This Was CNN
Last night's vulgar stunt by somebody named Kathy Griffin, performed on somebody named Anderson Cooper in the course of "covering" the happens-every-year ball drop at Times Square for CNN, should rightly mark the end of the network as a serious news outlet. (You can watch it here.)
No one should be surprised. CNN and indeed much of American journalism, has been heading this way since advent of the Snark Generation -- Harvard-educated princelings who, having failed to land a writing job on The Simpsons, took their tiny little sacks of tricks into the mainstream media, spreading out from the late Spy magazine (which really was funny early in its run) to New York, Vanity Fair and even my old alma mater, Time magazine. In short order, gossip was elevated to the status of news, serious cultural journalism vanished in the what's-hot-now haze and "attitude" supplanted judgment as a hallmark of distinction.
Well, you get what you pay for, as the saying goes. But CNN should pay a high price for this little stunt, as indeed it's already doing; were it not for its monopoly on airport TV screens and its dominance, via CNN International, of overseas hotel television, it might already be out of business. In retrospect, the network's high-water mark came during the first Gulf War -- you remember that one, the one Bush Sr. didn't finish. It's been downhill ever since: anchorcritters who make Ted Baxter and Ron Burgundy look authoritative, election coverage with a panel full of B-team analysts and "strategists," and an overall level of discourse better suited to the third grade.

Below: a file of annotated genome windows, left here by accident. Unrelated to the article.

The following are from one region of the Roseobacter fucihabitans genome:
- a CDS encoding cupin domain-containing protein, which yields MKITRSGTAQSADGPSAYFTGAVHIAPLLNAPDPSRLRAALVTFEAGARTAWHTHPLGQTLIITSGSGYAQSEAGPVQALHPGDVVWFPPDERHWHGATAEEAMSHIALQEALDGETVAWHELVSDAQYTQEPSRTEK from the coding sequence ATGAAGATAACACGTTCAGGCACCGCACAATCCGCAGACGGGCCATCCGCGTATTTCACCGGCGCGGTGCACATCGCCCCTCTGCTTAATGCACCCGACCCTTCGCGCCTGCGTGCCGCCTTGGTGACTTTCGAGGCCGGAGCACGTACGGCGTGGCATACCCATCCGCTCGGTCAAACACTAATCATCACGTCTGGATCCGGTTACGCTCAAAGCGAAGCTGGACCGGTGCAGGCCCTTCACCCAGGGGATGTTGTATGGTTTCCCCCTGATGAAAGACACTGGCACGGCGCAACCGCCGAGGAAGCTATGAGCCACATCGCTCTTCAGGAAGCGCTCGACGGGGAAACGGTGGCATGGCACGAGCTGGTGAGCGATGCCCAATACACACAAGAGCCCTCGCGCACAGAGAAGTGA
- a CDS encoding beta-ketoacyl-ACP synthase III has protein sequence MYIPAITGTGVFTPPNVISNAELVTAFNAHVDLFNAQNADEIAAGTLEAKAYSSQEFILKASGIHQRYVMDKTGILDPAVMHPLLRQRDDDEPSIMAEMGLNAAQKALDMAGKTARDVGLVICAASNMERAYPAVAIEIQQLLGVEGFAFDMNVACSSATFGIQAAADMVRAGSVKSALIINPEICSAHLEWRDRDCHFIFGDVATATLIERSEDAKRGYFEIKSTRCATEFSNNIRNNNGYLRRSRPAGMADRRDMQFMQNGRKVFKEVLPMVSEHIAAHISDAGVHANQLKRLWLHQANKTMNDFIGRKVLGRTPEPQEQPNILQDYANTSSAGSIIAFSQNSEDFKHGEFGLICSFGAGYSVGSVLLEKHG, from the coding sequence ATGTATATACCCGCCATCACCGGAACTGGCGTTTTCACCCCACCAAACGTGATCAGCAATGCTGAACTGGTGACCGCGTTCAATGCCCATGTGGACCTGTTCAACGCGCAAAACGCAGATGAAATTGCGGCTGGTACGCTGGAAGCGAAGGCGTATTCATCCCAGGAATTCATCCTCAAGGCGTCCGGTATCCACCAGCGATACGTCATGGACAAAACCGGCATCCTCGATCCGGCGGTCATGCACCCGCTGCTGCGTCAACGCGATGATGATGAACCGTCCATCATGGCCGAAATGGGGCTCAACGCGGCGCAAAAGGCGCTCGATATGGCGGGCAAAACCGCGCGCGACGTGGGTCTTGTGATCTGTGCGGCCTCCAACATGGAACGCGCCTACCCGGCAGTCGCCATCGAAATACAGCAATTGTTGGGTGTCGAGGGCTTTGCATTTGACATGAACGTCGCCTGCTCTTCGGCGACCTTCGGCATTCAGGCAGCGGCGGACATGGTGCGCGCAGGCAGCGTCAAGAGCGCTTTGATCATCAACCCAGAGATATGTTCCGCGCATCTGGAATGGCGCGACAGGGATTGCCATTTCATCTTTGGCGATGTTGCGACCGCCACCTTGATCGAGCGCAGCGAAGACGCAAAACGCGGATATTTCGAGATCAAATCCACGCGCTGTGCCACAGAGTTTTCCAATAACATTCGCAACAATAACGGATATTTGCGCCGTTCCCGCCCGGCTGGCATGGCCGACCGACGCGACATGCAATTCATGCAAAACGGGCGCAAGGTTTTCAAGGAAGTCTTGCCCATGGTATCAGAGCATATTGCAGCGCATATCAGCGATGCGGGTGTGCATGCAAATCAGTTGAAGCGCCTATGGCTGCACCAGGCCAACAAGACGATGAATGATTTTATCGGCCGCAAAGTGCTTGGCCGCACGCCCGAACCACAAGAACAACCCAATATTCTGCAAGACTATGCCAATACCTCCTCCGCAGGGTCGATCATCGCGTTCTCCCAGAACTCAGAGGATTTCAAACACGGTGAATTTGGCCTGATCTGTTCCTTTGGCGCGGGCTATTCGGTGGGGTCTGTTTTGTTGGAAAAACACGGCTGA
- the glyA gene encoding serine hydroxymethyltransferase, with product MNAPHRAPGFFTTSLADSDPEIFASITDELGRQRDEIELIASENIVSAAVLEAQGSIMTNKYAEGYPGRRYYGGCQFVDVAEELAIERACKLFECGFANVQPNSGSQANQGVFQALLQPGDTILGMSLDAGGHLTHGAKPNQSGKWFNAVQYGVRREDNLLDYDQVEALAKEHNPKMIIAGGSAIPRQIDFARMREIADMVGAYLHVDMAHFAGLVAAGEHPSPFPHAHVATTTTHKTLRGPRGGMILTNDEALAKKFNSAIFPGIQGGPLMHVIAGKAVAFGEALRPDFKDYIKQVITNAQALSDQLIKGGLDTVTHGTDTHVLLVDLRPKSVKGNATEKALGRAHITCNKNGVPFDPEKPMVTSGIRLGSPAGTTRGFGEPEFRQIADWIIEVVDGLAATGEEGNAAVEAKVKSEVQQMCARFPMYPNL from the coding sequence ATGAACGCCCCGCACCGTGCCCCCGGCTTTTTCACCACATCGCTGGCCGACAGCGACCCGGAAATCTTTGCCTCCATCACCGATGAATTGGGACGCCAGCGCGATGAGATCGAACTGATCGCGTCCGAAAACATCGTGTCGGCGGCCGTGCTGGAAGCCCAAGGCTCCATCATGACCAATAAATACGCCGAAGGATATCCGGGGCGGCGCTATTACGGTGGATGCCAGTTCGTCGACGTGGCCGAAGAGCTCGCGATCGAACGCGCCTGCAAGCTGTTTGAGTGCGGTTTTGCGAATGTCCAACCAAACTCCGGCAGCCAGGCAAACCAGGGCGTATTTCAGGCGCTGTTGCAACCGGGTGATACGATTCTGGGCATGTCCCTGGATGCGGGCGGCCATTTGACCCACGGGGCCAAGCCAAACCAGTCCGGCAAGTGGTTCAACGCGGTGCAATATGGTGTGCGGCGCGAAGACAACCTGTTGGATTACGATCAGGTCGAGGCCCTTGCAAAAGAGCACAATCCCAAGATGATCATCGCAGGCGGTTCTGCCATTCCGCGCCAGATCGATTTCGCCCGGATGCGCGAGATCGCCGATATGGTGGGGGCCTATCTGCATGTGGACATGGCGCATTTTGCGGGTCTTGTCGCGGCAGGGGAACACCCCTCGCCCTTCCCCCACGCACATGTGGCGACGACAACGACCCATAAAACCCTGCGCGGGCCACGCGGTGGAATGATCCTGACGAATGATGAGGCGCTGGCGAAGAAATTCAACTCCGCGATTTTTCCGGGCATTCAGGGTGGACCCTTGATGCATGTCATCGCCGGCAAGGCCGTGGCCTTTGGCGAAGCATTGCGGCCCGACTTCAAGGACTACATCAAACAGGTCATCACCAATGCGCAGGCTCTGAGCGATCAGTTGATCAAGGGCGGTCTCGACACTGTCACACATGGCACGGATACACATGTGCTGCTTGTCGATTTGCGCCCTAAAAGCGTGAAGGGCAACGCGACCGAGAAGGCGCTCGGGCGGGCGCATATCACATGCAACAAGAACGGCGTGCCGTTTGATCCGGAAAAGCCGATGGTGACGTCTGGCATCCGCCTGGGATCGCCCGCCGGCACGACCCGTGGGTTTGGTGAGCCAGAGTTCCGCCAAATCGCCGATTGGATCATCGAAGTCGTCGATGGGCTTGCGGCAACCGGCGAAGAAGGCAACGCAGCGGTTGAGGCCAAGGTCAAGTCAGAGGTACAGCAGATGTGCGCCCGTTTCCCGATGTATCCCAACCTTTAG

But this is what comes of gleefully abandoning one's standards, as American journalism did once it renounced "objectivity" and proudly endorsed the Leftist agenda of non-judgmental society wrecking. Unable to draw meaningful distinctions, or to contextualize the news in a PC-free way, CNN and its fellow MSM outlets can no longer tell the truth because they no longer know what the truth is.